"It is alarming that the University System of Georgia continues to cut its own workforce, with Black employees disproportionately impacted by the job losses, despite its strong financial position and receiving significant funding from the federal government," said Heather Pincock, member of the Kennesaw State University chapter of United Campus Workers of Georgia. "This report clearly shows that the USG job cuts cannot be explained by enrollment figures or even the COVID-19 pandemic; rather it is the misplaced priorities of the USG administration that are to blame. Public higher education is a key pillar of a functioning democracy and a healthy economy, but the whittling down of the higher education workforce undermines the institutions that our students and communities are counting on. We are calling on USG to recommit to diversifying its employee ranks and return staffing levels to at least the pre-pandemic baseline, and make investment in public higher education a priority."

As the report makes clear, the job losses are not new to USG; rather, they are part of an existing pattern of Georgia's diminishing public education workforce, either by laying off workers in the name of "efficiency" while unreasonable workloads are placed on existing workers; outsourcing jobs to private corporations; or shrinking campus services. The number of jobs across USG has been shrinking for decades, even as the system has increased its reliance on part-time faculty.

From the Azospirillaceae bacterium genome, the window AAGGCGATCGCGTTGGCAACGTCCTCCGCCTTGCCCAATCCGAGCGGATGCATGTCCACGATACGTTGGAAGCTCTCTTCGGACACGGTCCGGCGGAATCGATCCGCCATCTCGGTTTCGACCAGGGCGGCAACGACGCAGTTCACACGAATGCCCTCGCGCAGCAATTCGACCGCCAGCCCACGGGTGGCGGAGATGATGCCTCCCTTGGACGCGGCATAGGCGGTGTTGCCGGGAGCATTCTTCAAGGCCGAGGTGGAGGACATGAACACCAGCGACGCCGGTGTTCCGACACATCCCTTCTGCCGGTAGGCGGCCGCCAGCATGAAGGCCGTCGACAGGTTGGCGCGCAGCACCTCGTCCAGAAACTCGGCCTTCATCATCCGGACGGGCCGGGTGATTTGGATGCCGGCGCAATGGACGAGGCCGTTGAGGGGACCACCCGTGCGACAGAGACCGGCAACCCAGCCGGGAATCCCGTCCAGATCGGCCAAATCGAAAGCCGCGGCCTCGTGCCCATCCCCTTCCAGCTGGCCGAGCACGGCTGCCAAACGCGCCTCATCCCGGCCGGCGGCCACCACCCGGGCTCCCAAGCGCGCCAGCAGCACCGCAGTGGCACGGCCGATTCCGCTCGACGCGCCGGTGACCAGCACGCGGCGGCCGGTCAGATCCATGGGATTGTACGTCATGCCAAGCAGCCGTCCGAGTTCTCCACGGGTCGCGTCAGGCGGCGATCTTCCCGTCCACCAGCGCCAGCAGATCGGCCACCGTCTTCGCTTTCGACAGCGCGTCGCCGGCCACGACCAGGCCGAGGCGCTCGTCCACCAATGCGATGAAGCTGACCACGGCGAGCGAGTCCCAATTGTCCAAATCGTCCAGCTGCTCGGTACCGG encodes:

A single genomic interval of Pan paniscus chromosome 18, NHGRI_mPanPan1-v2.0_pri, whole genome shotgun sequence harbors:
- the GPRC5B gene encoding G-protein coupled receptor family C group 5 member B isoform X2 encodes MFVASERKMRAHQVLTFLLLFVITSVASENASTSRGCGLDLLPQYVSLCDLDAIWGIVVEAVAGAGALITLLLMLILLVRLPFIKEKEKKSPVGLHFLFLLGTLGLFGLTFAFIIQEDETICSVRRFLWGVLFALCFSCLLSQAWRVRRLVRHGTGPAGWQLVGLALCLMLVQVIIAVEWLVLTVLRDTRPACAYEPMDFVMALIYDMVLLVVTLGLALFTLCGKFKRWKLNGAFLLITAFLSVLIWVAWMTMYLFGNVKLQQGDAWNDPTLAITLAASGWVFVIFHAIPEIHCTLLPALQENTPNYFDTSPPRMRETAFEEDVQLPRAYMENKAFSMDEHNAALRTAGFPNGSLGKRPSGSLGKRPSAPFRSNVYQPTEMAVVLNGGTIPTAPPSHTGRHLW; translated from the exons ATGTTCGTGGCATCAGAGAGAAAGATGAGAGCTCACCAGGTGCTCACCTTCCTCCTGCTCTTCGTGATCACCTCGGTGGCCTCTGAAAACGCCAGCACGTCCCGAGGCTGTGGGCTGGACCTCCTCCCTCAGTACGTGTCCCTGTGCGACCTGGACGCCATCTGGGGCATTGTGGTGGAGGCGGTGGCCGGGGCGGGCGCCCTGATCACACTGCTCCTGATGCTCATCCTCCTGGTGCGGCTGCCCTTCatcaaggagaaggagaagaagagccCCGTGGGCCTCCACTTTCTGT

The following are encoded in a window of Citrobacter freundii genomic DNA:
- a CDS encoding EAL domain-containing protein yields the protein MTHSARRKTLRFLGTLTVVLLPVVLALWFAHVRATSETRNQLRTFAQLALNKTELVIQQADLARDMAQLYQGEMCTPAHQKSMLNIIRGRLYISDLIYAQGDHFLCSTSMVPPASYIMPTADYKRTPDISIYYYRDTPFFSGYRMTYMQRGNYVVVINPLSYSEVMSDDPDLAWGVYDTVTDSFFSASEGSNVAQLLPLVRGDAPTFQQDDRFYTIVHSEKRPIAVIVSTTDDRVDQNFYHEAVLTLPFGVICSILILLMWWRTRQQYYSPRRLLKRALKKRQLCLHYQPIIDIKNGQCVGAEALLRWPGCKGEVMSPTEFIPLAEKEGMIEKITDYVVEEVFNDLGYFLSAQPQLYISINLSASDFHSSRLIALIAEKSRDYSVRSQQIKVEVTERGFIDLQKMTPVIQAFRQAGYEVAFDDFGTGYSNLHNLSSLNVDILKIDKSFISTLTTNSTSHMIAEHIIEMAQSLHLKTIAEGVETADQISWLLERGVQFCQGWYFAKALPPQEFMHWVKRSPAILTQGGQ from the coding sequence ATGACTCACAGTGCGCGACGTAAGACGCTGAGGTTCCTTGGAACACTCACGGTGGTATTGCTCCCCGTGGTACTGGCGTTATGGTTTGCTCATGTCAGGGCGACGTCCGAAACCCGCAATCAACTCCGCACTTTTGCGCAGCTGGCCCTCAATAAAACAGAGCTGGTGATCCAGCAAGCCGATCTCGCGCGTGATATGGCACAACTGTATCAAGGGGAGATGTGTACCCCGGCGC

In light of these findings, UCWGA-CWA is demanding the following from USG:

  • Recommit to diversifying employee ranks;
  • Return staffing levels to at least the pre-pandemic baseline;
  • Ensure that initiatives to hire diverse staff prioritize rehiring people of color and women whose jobs have been cut over the past year;
  • Hire back adjunct faculty that would like to be part-time and increase the number of full-time non-tenure track and tenure-track lines to at least pre-pandemic levels;
  • If cuts are deemed necessary by administration and a representative group of employees, cuts to positions, salaries, or other perks should focus on Management.

Before the pandemic, USG already had a diversity problem, with job segregation of women and people of color in lower-paying jobs and a lack of diversity in higher-paying positions, particularly for Hispanic/Latinx employees but across all minority groups.

The research included in the new report is directly from the University System of Georgia (USG) dataset of all system employees, their salaries, and demographic details that USG institutions compile to respond to the Department of Education's IPEDS human resources survey.

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Contact: Josh Levitt, josh.levitt@berlinrosen.com